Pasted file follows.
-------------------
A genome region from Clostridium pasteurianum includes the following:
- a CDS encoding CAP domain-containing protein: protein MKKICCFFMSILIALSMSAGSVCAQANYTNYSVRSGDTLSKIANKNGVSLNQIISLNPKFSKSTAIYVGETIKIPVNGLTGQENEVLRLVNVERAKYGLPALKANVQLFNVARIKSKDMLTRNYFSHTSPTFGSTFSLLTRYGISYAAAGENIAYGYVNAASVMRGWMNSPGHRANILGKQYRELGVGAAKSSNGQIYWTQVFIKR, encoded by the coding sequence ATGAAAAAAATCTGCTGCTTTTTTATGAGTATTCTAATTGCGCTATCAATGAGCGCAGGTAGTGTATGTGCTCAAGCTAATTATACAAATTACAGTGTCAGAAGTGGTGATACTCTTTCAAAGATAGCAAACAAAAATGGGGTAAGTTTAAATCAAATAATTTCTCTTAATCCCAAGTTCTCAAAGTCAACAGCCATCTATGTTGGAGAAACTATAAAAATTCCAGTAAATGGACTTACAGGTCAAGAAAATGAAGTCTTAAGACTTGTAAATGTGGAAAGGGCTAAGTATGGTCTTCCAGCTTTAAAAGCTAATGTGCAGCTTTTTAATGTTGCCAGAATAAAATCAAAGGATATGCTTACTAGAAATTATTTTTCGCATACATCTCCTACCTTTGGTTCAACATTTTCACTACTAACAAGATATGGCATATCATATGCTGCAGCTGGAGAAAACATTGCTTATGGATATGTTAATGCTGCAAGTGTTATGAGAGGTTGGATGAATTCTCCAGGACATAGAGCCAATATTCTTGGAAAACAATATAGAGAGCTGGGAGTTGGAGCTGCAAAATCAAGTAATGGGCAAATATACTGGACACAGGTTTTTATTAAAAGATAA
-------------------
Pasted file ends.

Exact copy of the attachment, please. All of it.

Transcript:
A genome region from Clostridium pasteurianum includes the following:
- a CDS encoding CAP domain-containing protein: protein MKKICCFFMSILIALSMSAGSVCAQANYTNYSVRSGDTLSKIANKNGVSLNQIISLNPKFSKSTAIYVGETIKIPVNGLTGQENEVLRLVNVERAKYGLPALKANVQLFNVARIKSKDMLTRNYFSHTSPTFGSTFSLLTRYGISYAAAGENIAYGYVNAASVMRGWMNSPGHRANILGKQYRELGVGAAKSSNGQIYWTQVFIKR, encoded by the coding sequence ATGAAAAAAATCTGCTGCTTTTTTATGAGTATTCTAATTGCGCTATCAATGAGCGCAGGTAGTGTATGTGCTCAAGCTAATTATACAAATTACAGTGTCAGAAGTGGTGATACTCTTTCAAAGATAGCAAACAAAAATGGGGTAAGTTTAAATCAAATAATTTCTCTTAATCCCAAGTTCTCAAAGTCAACAGCCATCTATGTTGGAGAAACTATAAAAATTCCAGTAAATGGACTTACAGGTCAAGAAAATGAAGTCTTAAGACTTGTAAATGTGGAAAGGGCTAAGTATGGTCTTCCAGCTTTAAAAGCTAATGTGCAGCTTTTTAATGTTGCCAGAATAAAATCAAAGGATATGCTTACTAGAAATTATTTTTCGCATACATCTCCTACCTTTGGTTCAACATTTTCACTACTAACAAGATATGGCATATCATATGCTGCAGCTGGAGAAAACATTGCTTATGGATATGTTAATGCTGCAAGTGTTATGAGAGGTTGGATGAATTCTCCAGGACATAGAGCCAATATTCTTGGAAAACAATATAGAGAGCTGGGAGTTGGAGCTGCAAAATCAAGTAATGGGCAAATATACTGGACACAGGTTTTTATTAAAAGATAA